As Cinder dies, the Doctor realizes he can save her with the possibility engine.  He flies the TARDIS into the Eye, risking destruction…but he realizes that if he saves Cinder, he will miss his chance to save the billions on the worlds around the Eye.  He know it would invalidate her sacrifice, as well as make him no better than the Daleks or the Time Lords.  He asks Borusa, who is now supercharged by the radiation from the Eye, to enforce a future in which the Daleks do not control the Tantalus Eye or its environs, and in which the new weapons and new paradigm cease to exist.  Borusa releases the power of the Eye, and wipes all the local Daleks out of existence.  The release wipes out Borusa as well.

The Doctor returns to Moldox, and buries Cinder with the remains of her family, whom the Daleks killed long ago.  Standing at her grave, he makes a promise to end the War, encapsulated in two simple words:  “No more.”


It isn’t obvious until the ending, but this story is set very near the end of the War.  How near, exactly, we can’t tell; but knowing the Doctor, it won’t take him long to act on his new resolve to end the war.  I personally like to think that, from his perspective, this story ends just minutes before his actions at the fall of Arcadia (*The Day of the Doctor*); but from Gallifrey’s perspective, it can’t be immediately after, as there is no indication that the Daleks are in a position to attack Gallifrey in the manner we see in that episode.  Of course, it’s a time travel show; the Doctor can skip around as he sees fit.  I do think it’s curious that we never see the General here, or in any of the War Doctor audios I’ve heard so far; he seems to be a pivotal figure on the War Council, but he’s strangely absent.  It’s a pity; I like his character.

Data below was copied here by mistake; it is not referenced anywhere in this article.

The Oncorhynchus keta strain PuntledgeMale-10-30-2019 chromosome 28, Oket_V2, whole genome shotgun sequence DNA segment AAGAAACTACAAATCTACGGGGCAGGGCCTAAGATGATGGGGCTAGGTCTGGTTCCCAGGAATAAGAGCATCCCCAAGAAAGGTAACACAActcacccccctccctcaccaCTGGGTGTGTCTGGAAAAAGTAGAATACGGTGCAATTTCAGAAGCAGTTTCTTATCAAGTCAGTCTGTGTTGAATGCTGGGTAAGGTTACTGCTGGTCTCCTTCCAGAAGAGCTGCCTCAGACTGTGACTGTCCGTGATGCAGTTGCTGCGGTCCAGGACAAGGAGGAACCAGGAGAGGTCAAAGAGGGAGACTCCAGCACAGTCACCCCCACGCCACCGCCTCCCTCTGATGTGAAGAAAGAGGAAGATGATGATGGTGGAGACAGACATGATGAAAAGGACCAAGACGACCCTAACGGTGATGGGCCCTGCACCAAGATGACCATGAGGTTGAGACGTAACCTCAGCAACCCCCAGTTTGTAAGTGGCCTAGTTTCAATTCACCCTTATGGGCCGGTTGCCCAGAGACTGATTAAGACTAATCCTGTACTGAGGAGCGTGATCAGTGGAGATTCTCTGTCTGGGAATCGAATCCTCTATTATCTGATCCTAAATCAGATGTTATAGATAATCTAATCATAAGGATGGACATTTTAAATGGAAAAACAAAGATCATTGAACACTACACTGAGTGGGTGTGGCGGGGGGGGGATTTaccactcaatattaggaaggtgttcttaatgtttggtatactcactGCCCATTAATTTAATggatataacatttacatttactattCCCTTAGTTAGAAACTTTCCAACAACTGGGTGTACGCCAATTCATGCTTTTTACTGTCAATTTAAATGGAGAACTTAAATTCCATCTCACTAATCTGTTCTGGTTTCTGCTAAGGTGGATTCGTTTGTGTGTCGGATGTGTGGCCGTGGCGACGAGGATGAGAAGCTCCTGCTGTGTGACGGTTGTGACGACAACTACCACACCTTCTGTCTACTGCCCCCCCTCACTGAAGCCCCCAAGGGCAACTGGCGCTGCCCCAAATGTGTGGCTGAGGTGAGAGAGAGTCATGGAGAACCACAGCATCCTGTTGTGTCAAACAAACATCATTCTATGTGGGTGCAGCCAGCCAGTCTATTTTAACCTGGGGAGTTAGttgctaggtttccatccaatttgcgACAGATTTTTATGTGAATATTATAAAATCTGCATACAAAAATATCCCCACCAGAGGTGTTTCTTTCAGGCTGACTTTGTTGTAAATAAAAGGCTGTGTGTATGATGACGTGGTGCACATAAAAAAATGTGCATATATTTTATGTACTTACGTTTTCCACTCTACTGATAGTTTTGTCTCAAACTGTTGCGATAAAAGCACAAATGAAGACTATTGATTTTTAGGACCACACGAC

More than anything else, this story is an examination of why the War Doctor won’t travel with a companion.  The bottom line is that he fears losing them; he makes vague reference to having lost other companions and friends, and he directly says he can’t bear to let it happen again.  Indeed, it’s Cinder’s death that catalyzes his determination to end the War.  Cinder is truly a case of “right person, right place, right time”; beyond just simply being a companion, her personality sparks the Doctor’s own long-buried persona, and makes him want to, if not BE the Doctor again, at least be LIKE the Doctor again.  That aspect of his internal struggle—that is, his insistence that he can no longer be the Doctor—is actually downplayed here; we’re already at the end of it, and most of the internal debate is long past.  We’ll get much more of it in the audios (where he frequently bellows at anyone who dares to call him the Doctor—there’s none of that here).  Here, that part of him is just a means to an end—it gets him to the point of deciding to end the War.  In the meantime, he focuses more on the companion issue.  Although his time with Cinder is short—less than a full day, relatively speaking—he seems to care for her a great deal, and mourns her death as much as any other lost companion.